Medvedev and Obama hail 'historic' nuclear arms treaty
US President Barack Obama and Russian President Dmitry Medvedev have hailed the New Start nuclear arms treaty as a "historic event", the White House says.
In a telephone call on Thursday, Mr Medvedev congratulated Mr Obama on achieving Senate approval of the pact.
Mr Obama in turn said that the two had a "very productive year".
The US Senate approved the pact, which would reduce nuclear arsenals and allow their inspection, on Wednesday after some Republicans agreed to back it.'Extra Russian checks'
In Russia, meanwhile, the Speaker of the State Duma (lower house), Boris Gryzlov, said MPs might approve the pact on Friday, with the upper house, the Federation Council, approving it in next year.
Mr Gryzlov said the Russian parliament would first check that the US Senate's ratification motion had not changed the text of the agreement.
The US Senate on Wednesday approved the treaty by 71 votes to 26, after months of wrangling and over the objections of some of the top Republicans in the chamber. Thirteen Republican Senators broke with party leadership and voted with the Democrats.Russian 're-set'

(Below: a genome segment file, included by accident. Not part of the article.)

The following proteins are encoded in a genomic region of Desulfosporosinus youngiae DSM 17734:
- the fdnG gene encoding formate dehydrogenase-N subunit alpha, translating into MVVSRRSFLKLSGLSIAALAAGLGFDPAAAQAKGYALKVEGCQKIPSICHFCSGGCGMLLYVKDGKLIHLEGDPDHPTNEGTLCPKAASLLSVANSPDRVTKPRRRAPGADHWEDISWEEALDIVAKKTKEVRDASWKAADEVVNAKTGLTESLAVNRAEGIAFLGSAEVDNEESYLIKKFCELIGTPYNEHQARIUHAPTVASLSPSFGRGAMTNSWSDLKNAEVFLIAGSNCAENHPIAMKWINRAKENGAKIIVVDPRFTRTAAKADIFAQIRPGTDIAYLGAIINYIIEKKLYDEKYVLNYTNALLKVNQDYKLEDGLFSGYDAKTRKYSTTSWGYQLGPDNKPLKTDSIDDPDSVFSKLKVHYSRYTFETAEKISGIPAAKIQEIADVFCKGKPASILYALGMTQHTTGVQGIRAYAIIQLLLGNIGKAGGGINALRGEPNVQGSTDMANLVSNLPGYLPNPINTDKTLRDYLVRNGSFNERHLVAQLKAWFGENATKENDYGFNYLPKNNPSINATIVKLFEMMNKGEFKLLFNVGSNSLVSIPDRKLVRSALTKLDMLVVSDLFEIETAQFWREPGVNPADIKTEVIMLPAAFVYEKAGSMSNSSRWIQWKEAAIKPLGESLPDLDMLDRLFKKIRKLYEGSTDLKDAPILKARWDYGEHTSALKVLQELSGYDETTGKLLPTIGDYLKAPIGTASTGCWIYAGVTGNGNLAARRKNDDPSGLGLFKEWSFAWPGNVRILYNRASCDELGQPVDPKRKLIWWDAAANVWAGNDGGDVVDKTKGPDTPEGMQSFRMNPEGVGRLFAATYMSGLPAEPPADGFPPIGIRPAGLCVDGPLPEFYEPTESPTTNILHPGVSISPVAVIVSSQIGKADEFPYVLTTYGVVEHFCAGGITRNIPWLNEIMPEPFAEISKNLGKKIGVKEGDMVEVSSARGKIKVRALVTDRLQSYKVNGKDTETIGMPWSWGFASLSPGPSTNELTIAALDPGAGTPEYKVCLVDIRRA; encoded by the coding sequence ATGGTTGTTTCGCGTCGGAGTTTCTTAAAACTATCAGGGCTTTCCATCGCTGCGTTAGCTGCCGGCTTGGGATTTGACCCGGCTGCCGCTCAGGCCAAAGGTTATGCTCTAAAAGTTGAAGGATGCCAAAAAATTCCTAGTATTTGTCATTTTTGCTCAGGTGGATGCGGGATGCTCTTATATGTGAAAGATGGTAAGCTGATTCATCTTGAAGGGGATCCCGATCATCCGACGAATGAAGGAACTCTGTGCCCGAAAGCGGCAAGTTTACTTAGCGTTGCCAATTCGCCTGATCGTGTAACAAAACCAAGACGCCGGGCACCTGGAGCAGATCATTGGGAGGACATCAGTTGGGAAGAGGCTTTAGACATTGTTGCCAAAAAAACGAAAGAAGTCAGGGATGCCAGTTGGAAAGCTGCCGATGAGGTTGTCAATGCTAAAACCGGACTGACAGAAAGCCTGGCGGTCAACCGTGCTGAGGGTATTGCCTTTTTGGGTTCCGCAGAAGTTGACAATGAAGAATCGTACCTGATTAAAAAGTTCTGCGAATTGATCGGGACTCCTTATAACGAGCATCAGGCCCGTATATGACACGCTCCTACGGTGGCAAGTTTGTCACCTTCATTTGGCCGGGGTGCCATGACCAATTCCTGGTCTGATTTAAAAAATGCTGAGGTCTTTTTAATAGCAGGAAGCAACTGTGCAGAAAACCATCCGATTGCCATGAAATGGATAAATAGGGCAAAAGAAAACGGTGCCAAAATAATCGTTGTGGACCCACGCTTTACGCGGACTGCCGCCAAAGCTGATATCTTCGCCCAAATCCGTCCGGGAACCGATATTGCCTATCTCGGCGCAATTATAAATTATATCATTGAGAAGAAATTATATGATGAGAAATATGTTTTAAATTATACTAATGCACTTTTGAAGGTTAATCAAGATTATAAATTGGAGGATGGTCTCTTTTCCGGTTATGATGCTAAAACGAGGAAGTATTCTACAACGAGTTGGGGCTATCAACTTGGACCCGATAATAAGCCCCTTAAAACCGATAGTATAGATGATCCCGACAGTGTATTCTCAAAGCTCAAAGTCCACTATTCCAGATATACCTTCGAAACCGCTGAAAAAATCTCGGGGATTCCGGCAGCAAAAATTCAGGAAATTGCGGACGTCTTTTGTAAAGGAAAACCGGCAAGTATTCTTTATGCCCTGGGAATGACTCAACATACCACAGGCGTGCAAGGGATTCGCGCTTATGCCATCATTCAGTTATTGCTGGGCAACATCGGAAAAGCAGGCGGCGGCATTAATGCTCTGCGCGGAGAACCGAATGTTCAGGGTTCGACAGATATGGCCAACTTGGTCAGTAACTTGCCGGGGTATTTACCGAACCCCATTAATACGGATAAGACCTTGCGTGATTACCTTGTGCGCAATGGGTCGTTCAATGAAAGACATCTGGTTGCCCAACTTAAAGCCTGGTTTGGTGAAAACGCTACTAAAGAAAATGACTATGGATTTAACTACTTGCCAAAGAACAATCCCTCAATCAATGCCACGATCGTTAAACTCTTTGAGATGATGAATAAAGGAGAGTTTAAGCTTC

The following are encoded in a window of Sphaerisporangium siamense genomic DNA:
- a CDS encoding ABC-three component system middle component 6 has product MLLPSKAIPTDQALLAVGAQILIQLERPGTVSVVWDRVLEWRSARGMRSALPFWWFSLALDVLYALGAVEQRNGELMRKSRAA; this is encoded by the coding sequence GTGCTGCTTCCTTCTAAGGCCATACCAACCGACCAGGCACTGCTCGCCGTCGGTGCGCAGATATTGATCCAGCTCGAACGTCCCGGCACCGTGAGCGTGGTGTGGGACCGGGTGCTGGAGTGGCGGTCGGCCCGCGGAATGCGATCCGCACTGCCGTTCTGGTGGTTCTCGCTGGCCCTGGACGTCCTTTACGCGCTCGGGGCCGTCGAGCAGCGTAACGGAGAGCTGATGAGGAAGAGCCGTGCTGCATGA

Correspondents say the ratification will be seen as a foreign policy success for Mr Obama.
Mr Obama wants the American people to learn to feel nostalgia for the past two years. Of course, Republicans regarded it as a period of unmitigated disaster”
He has argued that ratification of New Start is vital to US national security and made the agreement a key plank of the president's much-heralded "re-set" of relations with Russia.
After the vote, Secretary of State Hillary Clinton said in a statement: "A responsible partnership between the world's two largest nuclear powers that limits our nuclear arsenals while maintaining strategic stability is imperative to promoting global security."
The New Start treaty, which will replace its lapsed predecessor, Start (Strategic Arms Reduction Treaty), was signed by the two presidents in April 2010.
It trims US and Russian nuclear arsenals to 1,550 deployed nuclear warheads - a cut of about 30% from a limit set eight years ago.
The treaty would also allow each side visually to inspect the other's nuclear capability, with the aim of verifying how many warheads each missile carries.
A previous inspection regime - part of the old Start treaty - expired a year ago.
In addition, there will be legally binding limits on the number of warheads and missiles that can be deployed on land, on submarines, and on bombers, at any one time.